Cryptocurrencies are digital currencies that are largely unregulated. They allow users to send money online without really being tracked.
This week’s ruling by the New Zealand’s Inland Revenue will take effect on 1 September 2019. The country’s tax authority, though, has stated payments must be regular fixed amounts – and linked to at least one regular currency. It, too, must be able to be converted directly into a standard form of payment.
“This is another step towards governments recognising that actually people are wanting to be paid in crypto. Some people would rather deal with their wealth in that medium,” the Financial Times quoted law firm Mackrell Turner Garrett solicitor Thomas Hulme as saying.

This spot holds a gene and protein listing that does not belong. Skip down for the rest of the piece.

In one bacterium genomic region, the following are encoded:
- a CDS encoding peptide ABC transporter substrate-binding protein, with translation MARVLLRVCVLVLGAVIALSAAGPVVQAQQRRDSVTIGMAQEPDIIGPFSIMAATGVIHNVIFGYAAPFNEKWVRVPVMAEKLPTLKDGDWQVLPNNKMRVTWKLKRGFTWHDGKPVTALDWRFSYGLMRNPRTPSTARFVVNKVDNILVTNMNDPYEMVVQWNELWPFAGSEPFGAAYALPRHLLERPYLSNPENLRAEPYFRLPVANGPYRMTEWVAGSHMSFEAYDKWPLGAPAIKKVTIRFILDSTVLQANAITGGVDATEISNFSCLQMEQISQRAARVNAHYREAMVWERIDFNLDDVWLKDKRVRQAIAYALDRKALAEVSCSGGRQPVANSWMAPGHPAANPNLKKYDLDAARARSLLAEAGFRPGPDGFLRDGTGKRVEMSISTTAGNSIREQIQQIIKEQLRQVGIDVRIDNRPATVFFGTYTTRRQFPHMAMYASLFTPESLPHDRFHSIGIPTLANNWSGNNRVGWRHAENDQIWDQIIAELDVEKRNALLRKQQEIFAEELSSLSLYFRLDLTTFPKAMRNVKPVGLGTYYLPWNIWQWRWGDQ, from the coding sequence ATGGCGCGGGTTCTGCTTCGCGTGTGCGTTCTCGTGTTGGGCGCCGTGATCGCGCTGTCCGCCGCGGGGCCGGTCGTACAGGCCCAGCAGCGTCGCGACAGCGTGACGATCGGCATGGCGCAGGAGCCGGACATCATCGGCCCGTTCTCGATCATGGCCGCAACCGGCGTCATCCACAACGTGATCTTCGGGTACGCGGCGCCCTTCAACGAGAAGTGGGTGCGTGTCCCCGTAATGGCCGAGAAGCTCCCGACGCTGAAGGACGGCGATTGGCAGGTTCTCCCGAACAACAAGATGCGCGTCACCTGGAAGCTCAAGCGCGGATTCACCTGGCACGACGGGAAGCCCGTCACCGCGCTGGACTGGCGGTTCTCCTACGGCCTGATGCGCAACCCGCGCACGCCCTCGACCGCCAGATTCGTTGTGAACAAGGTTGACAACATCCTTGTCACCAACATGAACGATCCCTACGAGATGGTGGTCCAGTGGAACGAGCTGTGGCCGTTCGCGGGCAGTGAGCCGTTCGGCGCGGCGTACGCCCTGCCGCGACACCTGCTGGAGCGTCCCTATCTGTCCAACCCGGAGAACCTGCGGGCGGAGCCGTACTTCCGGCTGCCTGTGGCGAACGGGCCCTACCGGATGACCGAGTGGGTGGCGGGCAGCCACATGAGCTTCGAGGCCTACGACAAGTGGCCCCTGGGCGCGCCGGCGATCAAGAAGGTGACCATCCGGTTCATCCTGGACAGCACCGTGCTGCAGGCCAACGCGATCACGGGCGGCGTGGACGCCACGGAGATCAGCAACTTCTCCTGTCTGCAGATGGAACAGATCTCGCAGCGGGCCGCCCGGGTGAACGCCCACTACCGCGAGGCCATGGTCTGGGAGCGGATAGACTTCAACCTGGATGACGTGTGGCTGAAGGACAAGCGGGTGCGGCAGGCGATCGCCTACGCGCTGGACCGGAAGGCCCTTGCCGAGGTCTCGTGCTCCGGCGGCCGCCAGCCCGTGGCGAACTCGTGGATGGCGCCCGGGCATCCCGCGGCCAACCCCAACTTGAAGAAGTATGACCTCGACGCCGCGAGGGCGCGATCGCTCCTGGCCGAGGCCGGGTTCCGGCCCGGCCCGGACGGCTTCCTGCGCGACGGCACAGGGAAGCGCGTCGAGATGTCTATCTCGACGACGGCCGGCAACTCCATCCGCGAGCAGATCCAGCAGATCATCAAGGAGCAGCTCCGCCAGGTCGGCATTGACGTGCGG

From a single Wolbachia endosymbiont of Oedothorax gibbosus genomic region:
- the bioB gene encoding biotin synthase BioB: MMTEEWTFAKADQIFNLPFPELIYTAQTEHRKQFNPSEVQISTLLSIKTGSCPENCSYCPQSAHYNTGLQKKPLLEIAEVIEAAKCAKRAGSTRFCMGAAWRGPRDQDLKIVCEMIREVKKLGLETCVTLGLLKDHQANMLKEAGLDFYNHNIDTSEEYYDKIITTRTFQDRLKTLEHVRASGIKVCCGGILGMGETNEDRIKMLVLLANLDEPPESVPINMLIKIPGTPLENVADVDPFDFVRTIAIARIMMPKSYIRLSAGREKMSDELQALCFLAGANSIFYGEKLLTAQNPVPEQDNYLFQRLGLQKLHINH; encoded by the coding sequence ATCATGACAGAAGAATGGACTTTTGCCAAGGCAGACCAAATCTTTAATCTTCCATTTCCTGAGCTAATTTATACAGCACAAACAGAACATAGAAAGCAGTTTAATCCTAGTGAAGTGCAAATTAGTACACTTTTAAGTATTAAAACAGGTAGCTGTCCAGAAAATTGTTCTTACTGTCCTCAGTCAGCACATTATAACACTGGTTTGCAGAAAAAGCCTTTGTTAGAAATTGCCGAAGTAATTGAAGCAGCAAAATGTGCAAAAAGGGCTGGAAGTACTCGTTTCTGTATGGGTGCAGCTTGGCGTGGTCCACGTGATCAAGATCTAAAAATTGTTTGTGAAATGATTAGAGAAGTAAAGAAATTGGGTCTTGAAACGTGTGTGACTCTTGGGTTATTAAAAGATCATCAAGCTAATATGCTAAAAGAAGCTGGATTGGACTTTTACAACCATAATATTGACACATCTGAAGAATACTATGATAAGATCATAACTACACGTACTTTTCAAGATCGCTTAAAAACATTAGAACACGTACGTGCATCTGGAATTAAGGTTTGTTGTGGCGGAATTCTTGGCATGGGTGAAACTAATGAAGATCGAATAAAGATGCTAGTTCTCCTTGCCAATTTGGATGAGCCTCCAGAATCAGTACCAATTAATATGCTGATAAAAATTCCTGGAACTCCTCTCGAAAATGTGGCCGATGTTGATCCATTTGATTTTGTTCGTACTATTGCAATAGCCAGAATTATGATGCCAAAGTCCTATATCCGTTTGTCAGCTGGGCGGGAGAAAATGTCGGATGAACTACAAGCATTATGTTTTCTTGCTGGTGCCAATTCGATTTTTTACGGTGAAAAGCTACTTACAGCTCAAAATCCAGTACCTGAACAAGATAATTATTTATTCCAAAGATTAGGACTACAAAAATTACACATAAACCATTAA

The ruling excludes self-employed taxpayers from earning income in cryptocurrencies. Companies that exercise the new allowance will be able to deduct dollars and cents under New Zealand’s pay as you earn income tax scheme.
New Zealand’s approach is different to Australia, where head of finance at ASX-listed blockchain company DigitalX Jonathan Carley has rallied for change.
“It makes it really unattractive because the company gets whacked by paying fringe benefits tax. The company will wear the costs of around 47 cents in the dollar,” added Carley.
“You might pay people in a stablecoin but the Australian Taxation Office’s interpretation is that it is not a currency, it’s a cryptocurrency, and it attracts FBT.”